If you receive part of your compensation as RSUs, you should understand how sell-to-cover and other tax withholding strategies work.
If you receive restricted stock units (RSUs) as part of your compensation at a public company, you’ll pay taxes twice: ordinary income taxes at vesting and capital gains taxes when you sell your shares.
Companies will often withhold taxes from your RSUs, or they may let you decide on the withholding method. We’ll focus on one tax withholding method in particular called the sell-to-cover method as it’s the most widely used. We’ll also discuss two alternative methods called same-day sale and cash transfer.
Throughout this article, we will be using examples to show you how sell-to-cover and alternative methods work. For the sake of simplicity, we’ll suppose that your tax withholding rate is 25%, the value of one share is $10, and you receive 100 shares.
This method allows the employer to sell just enough of your vested RSUs to cover the tax burden and distribute the remaining shares to the employee. In this method, the employee is left with stock.
Example: Since the price of the vested stock is $10 and you own 100 shares, the total value of your stock is $1000. However, since your tax withholding rate is 25%, you owe $250 of your compensation to the government. In the sell-to-cover method, your employer will choose to sell 25 shares of the total 100 to pay off the tax withholding fees of $250. Therefore, you’re left with 75 shares of the stock and no tax obligations.
The following example will explain how the sell-to-cover method will impact your tax obligations.
For this example, we will begin by indicating some baseline metrics. The employee in question, Mr. Jones, earns $50,000 a year with $5,000 allocated to other taxes withheld.
Mr. Jones is given 100 units of company stock priced at $10 per share as part of his compensation package, so his vested RSUs are valued at $1,000. The tax withholding rate in this example is also 25%.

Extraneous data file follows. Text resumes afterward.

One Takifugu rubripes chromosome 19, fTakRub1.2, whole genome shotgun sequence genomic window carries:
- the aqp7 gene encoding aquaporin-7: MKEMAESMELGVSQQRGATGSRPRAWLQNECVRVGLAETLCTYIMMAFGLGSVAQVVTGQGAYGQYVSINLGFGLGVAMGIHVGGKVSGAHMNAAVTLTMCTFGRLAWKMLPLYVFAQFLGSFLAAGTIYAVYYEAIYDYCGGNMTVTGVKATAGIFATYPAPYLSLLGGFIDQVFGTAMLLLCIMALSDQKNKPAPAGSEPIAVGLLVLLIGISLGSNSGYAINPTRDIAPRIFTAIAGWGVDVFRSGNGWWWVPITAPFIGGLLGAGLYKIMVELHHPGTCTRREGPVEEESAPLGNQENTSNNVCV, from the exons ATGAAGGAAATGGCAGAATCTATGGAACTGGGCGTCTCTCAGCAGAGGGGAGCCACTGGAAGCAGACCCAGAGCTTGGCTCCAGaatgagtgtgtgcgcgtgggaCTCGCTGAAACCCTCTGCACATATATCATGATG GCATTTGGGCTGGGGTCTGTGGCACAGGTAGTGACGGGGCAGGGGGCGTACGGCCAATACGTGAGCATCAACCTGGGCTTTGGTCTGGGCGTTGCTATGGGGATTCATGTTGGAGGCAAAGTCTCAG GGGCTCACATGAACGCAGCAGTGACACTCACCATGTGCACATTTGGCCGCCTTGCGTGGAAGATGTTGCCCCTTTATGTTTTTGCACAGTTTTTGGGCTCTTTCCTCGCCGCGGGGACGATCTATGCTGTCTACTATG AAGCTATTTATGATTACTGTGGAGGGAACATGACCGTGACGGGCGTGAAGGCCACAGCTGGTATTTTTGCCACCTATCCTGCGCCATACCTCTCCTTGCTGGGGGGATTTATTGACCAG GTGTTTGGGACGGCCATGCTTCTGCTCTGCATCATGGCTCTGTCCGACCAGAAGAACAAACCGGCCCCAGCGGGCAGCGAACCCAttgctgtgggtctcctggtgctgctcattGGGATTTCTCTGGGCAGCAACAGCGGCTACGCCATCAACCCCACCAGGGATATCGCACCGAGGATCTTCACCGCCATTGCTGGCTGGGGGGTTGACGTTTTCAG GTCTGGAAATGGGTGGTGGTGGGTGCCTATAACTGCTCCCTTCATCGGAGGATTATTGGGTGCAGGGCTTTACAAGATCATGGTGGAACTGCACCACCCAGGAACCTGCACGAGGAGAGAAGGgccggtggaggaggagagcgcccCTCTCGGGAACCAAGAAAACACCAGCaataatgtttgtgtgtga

The company Mr. Jones works for went ahead and sold the 25 shares he owes in tax withholding on his behalf. If the company uses a broker as an intermediary in this process, Mr. Jones will report those $250 as a forced sale.
However, if the company does not use a broker, then the 75 shares will be distributed as a net issuance, and Mr. Jones will not have to do anything else on his tax forms until he sells those remaining shares.
As mentioned above, Mr. Jones already had $5,000 of taxes withheld. He will have an additional $250 withheld from his RSUs to get a new total of $5,250. His employer will pay these taxes to the government.
Mr. Jones will have no further obligation. However, if the shares begin to rise in value, they will incur capital gains tax. This form of taxation is due after a sale on the units. Therefore, Mr. Jones will not have to pay for the positive performance of the stock unless he actualizes the profits by selling them for a net gain.
If the stock decreases in value, it will be considered a capital loss, and will be deducted from Mr. Jones’ total income at the time of due taxation. Let us consider each of these possibilities in the following two examples: